Stabilization phase (III) Fully developed radiological pattern

They can also be associated with a TRE17/USP6 translocation.[9]

Aneurysmal bone cysts may be intraosseous, staying inside of the bone marrow. Or they may be extraosseous, developing on the surface of the bone, and extending into the marrow. A radiograph will reveal a soap bubble appearance.[citation needed]



X-ray and CT scan show lytic expansion lesions with clear borders.[1] Expansion of cortex gives the lesion a balloon-like appearance. Larger lesions may appear septated.[10] MRI reveals fluid levels.[1] Bone scan shows outer radiotracer uptake, with a central dark area.[1]


The wall of the spaces comprises fibroblasts, osteoclast-like giant cells, haemosiderin pigment, and newly forming bone.[1]

Differential diagnosis

The term secondary aneurysmal bone cyst is no longer used.[1]

The main differential diagnosis is telangiectatic osteosarcoma.[1] Others include chondroblastoma, unicameral bone cyst and giant cell tumor.[11]


Curettage is performed on some patients,[12] and is sufficient for inactive lesions. The recurrence rate with curettage is significant in active lesions, and marginal resection has been advised. Liquid nitrogen, phenol, methyl methacrylate are considered for use to kill cells at margins of resected cyst.[8]


20-70% recur after curettage.[1]


It is rare.[3] The incidence is around 0.15 cases per one million per year.[1] 80% occur in people age less than 20 years.[1] It is second most common tumor of spine and most common benign tumor of pelvis in pediatric population.[8] Males are affected as equally as females.[1]


Aneurysmal bone cyst was first described by Jaffe and Lichtenstein in 1942.[5][6]

See also


  1. 1.00 1.01 1.02 1.03 1.04 1.05 1.06 1.07 1.08 1.09 1.10 1.11 1.12 1.13 1.14 1.15 1.16 1.17 1.18 1.19 1.20 1.21 1.22 1.23 1.24 1.25 1.26 1.27 1.28 1.29 1.30 WHO Classification of Tumours Editorial Board, ed. (2020). "3. Bone tumours: simple bone cyst". Soft Tissue and Bone Tumours: WHO Classification of Tumours. 3 (5th ed.). Lyon (France): International Agency for Research on Cancer. pp. 437–439. ISBN 978-92-832-4503-2.
  2. 2.0 2.1 2.2 2.3 2.4 "Bone tumours. What are Bone Tumours?". Archived from the original on 24 April 2021. Retrieved 24 April 2021.
  3. 3.0 3.1 3.2 Muratori, Francesco; Mondanelli, Nicola; Rizzo, Anna Rosa; Beltrami, Giovanni; Giannotti, Stefano; Capanna, Rodolfo; Campanacci, Domenico Andrea (10 November 2019). "Aneurysmal Bone Cyst: A Review of Management". Surgical Technology International. 35: 325–335. ISSN 1090-3941. PMID 31476792.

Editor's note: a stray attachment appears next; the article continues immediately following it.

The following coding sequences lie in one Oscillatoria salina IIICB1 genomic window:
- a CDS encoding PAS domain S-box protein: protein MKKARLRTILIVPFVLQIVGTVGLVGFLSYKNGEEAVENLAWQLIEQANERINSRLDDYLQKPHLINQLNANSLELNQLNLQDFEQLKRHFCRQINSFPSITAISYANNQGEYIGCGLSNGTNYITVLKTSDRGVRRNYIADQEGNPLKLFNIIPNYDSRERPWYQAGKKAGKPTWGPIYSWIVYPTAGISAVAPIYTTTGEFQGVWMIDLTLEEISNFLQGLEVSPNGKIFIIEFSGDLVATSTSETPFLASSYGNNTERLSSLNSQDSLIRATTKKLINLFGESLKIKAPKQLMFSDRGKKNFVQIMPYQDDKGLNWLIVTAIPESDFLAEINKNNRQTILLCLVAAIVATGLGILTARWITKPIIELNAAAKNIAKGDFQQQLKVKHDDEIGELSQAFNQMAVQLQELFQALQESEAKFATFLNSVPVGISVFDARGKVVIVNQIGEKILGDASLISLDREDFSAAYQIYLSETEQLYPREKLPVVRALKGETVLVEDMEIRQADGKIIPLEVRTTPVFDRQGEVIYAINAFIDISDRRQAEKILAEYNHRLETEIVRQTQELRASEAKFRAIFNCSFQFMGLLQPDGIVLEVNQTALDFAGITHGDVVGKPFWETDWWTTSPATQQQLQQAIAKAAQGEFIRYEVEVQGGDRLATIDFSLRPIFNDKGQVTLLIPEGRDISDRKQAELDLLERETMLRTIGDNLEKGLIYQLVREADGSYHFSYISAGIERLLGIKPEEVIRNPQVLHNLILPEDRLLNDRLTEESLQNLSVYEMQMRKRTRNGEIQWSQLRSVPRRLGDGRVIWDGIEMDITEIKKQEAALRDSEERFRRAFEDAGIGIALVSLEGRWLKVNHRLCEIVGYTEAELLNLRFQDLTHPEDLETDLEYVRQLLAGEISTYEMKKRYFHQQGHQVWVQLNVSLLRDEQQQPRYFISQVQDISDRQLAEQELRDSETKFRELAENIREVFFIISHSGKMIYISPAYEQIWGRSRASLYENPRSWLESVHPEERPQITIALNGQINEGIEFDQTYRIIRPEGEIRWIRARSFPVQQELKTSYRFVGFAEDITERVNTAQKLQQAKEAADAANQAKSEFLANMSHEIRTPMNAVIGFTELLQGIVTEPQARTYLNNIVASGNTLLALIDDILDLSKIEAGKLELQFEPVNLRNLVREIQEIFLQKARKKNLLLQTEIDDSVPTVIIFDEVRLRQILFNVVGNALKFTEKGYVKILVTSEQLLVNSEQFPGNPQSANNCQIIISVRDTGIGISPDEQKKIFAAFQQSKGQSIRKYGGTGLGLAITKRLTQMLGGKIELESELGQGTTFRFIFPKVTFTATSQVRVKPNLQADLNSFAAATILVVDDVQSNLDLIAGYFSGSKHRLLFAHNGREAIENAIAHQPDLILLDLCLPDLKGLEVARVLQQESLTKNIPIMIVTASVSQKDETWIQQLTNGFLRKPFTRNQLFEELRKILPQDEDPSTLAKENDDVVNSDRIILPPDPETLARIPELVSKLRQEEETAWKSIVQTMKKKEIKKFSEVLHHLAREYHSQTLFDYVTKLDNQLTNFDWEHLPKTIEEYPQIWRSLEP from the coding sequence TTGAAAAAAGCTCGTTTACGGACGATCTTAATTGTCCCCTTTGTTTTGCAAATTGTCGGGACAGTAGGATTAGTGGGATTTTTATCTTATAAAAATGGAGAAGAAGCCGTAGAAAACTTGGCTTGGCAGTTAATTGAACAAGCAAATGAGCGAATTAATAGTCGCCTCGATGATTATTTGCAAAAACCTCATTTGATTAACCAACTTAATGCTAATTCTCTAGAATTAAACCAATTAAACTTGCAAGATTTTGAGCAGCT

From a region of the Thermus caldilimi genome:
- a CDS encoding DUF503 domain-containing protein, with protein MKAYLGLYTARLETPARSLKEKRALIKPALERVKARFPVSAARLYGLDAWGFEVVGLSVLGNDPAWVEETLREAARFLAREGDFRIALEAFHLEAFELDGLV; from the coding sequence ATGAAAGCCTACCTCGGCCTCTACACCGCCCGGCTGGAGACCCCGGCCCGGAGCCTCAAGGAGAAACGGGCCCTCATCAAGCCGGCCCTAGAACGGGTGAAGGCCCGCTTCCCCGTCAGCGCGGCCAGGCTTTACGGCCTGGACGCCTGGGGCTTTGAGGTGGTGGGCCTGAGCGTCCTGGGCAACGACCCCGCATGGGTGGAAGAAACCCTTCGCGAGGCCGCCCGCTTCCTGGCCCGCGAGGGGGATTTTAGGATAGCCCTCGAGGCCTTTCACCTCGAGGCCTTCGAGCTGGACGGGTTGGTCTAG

4. Stevens, Kyle J.; Stevens, James A. (5 September 2020). "Aneurysmal Bone Cysts". StatPearls. StatPearls Publishing.
  5. 5.0 5.1 5.2 5.3 Maroldi, Roberto (2005). Imaging in Treatment Planning for Sinonasal Diseases. Springer. pp. 114–116. ISBN 9783540266310.
  6. 6.0 6.1 Tomasik, Patryk; Spindel, Jerzy; Miszczyk, Leszek; Chrobok, Adam; Koczy, Bogdan; Widuchowski, Jerzy; Mrozek, Tomasz; Matysiakiewicz, Jacek; Pilecki, Bolesław (September 2009). "Treatment and differential diagnosis of aneurysmal bone cyst based on our own experience". Ortopedia, Traumatologia, Rehabilitacja. 11 (5): 467–475. ISSN 1509-3492.
  7. Zadik, Yehuda; Aktaş Alper; Drucker Scott; Nitzan W Dorrit (2012). "Aneurysmal bone cyst of mandibular condyle: A case report and review of the literature". J Craniomaxillofac Surg. 40 (8): e243–8. doi:10.1016/j.jcms.2011.10.026. PMID 22118925.
  8. 8.0 8.1 8.2 Pediatric Orthopedics in Practice. Springer. 2007. pp. 151–155. ISBN 9783540699644.
  9. Ye Y, Pringle LM, Lau AW, et al. (June 2010). "TRE17/USP6 oncogene translocated in aneurysmal bone cyst induces matrix metalloproteinase production via activation of NF-kappaB". Oncogene. 29 (25): 3619–29. doi:10.1038/onc.2010.116. PMC 2892027. PMID 20418905.
  10. Davies, Arthur (2002). Who Manual Of Diagnostic Imaging: Radiographic Anatomy And Interpretation Of The Muskuloskeletal System, VOlume. World Health Organization. pp. 168–186. ISBN 9241545550.
  11. Stevens, Kyle J.; Stevens, James A. (5 September 2020). "Aneurysmal Bone Cysts". StatPearls. StatPearls Publishing.
  12. Mankin HJ, Hornicek FJ, Ortiz-Cruz E, Villafuerte J, Gebhardt MC (September 2005). "Aneurysmal bone cyst: a review of 150 patients". J. Clin. Oncol. 23 (27): 6756–62. doi:10.1200/JCO.2005.15.255. PMID 16170183. Archived from the original on 2013-04-15.

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External resources